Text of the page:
DONALD RAY POLLOCK’S books are a wonderfully bloody business. His first, Knockemstiff (2008), a collection of linked stories centered in his hometown, was published when he was 54 years old to great critical acclaim, winning the PEN/Robert Bingham Prize. He followed this with the novel The Devil All the Time (2011); a veritable carnival of murder, misguided faith, sex, abuse, and many, many bodies. His newest, The Heavenly Table, is another beautifully written story about very bad people doing very bad things. Pollock is a champion of the downtrodden, the overlooked; marginalized people with slippery moral compasses who plow through their surroundings on their own terms, typically resulting in mutually assured destruction. But it’s a glorious destruction with a fine literary edge to its prose; a literary companion to Nick Cave’s song “O’Malley’s Bar,” perfect for those of you who like your storytelling to come with a body count.
Here, Pollock endures my nerdy questions about form and composition and shares his fears as a writer.
KAREN BRISSETTE: Your first book, Knockemstiff, was a collection of overlapping character studies all taking place in a single location in the tradition of Winesburg, Ohio or Dubliners. It’s unusual enough to debut so successfully with a short story collection, but to do so with a story cycle is practically unheard of these days. What led you to choose this particular form? Was it always intended to be a story cycle, or did you set out to write a novel that started to make more sense as stories?
DONALD RAY POLLOCK: It definitely didn’t begin as a novel. I didn’t have the confidence to think that I could write something that long that would hold together (actually, I still don’t). Though it probably sounds unbelievable that someone could be so dense, I had already written eight or nine of the stories before it occurred to me that I was on my way to writing an entire book centered on Knockemstiff, and that happened only because I heard people in grad school talk about linked story collections. As for the advantages of the short story over the novel, the primary one for me is a much quicker payoff. You maybe finish a short story in a month or so, but working on a novel, that, if you’re as slow as I am, seems to go on forever.
Your unusual approach to narrative structure is one of my favorite things about your work. The linked stories of Knockemstiff, the dual story lines of The Devil All the Time that eventually intersect so nicely, and the short alternating POV chapters of The Heavenly Table that read like a series of spliced-and-interwoven stories in which characters are magnetically drawn closer and closer to each other until they collide spectacularly. And as much as I hate to be the jackass who asks you about your process, how much of this structure is mapped out beforehand — do you start out with a vision of how you want to tell your story, or does it shape itself organically as you proceed?
I have never been able to outline something and then stick with the plan, which makes for a lot of wasted time. I really just start with a small kernel of an idea and begin typing. I go off in many directions for a while, and then I finally discover the story I want to tell, the one I want to spend a lot of time with. For example, with The Heavenly Table, I initially started out thinking I would write a historical novel about Camp Sherman, a huge army training camp built on the edge of Chillicothe, Ohio, in 1917. Some of the main characters included grave robbers, a doctor whose wife was addicted to opium, and several soldiers from various parts of the country. And then one morning, in that mysterious way the creative process works, along came the Jewett brothers; and a few days later, I abandoned the other characters and story and set off with them. So it’s all very “organic,” and messy, but it’s the only way I can really discover the story.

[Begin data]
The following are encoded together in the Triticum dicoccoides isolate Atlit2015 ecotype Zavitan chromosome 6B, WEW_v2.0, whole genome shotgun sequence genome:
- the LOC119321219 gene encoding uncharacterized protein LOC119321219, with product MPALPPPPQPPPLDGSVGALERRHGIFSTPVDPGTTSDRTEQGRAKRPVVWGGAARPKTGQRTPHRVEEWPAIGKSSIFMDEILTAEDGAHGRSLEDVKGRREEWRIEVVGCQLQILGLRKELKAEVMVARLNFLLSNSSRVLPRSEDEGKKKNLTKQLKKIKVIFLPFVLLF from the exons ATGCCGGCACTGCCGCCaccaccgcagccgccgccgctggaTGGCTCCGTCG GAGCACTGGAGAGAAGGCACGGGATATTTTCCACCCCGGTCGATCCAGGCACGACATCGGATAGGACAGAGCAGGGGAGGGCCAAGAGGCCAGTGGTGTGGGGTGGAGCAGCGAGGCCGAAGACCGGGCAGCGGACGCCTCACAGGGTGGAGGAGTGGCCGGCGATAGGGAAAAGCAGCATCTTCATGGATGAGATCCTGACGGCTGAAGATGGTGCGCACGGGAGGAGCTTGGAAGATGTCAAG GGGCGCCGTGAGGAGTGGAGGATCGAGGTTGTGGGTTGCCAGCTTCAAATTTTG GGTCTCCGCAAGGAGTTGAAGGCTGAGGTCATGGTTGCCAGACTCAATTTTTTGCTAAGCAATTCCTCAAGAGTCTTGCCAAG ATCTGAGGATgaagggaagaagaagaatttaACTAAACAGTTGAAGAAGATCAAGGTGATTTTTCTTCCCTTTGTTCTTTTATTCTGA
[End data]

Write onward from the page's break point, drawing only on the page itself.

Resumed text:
Last boring question about structure, I promise! In The Heavenly Table, you managed to cram 72 chapters and an epilogue into 391 pages, by switching up the POV every four to five pages. What made you decide to write such short chapters?
I always have a great fear of boring the reader. I knew the book was going to be fairly long, so I decided to write short chapters that I hoped would help move the story along at a fast pace. After I finished, I began to wonder if maybe I overdid it, accelerated it too much, but then doubting myself is what I do best. In the end, all I can do is hope that some will like the way I did it, and pray that not too many hate it.
Your work falls into that blurry subgenre of literary fiction with many colorful names: grit lit, hick lit, hillbilly noir, country noir, backwoods noir, rural gothic, etc. Do you have a preferred term for these kinds of stories?
The way I see it, labels are necessary as a way to describe a book or its genre in a nutshell; and though I really don’t have any preference, someone once called my stuff “Southern Ohio Gothic,” and I’m a little partial to that one.
Whatever you call it, why do you think these kinds of stories have been experiencing such a renaissance lately? What do you consider to be the lineage of the genre? Are there any authors you particularly admire that we should also be reading?
I’ve heard some people complain that they’re a little tired of reading fiction set on the East Coast or the West Coast, among the affluent and educated; and a lot of them, maybe because the majority of people or at least readers, live in urban areas, now look upon rural areas and characters as a bit, I don’t know, “refreshing.” Or at least not the same old stuff. As for the lineage of rural gothic, the simplified version as I see it would be Faulkner > Erskine Caldwell > Flannery O’Connor > Davis Grubb > Harry Crews > Barry Hannah > Daniel Woodrell > William Gay > Ron Rash (of course, I’m leaving out a lot of writers who had a part in it). Some of the newer writers that people should take notice of, some funny, some noir, some gothic, are George Singleton, Alex Taylor, Mark Powell, David Joy, Sheldon Lee Compton, Scott McClanahan, and Tom Cooper.
Your work is characterized by an almost operatic violence, in which many characters come to horrible ends. How much do you consider the readers’ reactions while you’re writing, and does it ever cause you to rein in the carnage? Or are you more like George R. R. Martin, who I always imagine as taking gleeful delight in killing off his characters? Have you ever written anything and thought “no, dude, that’s just too much”? Have you ever had a horrified editor tell you that?
No, unfortunately, I seldom think of the reader while I’m writing, and because of that, much to my wife’s chagrin, I will probably never come close to hitting the best seller list (at least that’s my excuse!) The reason I find it nearly impossible to write, say, a magazine article someone has asked for is that I immediately start thinking and worrying about the reader (and the editor), in a way I don’t have to if I’m working on a novel that I don’t yet have a contract for. Basically, I write for myself and hope there’s something in it that Doubleday likes. As for stuff in my work that made even me a little nervous, I did write a couple of scenes in The Devil All the Time that I later cut because they might have had people questioning my sanity, well, more people anyway, but that’s about all.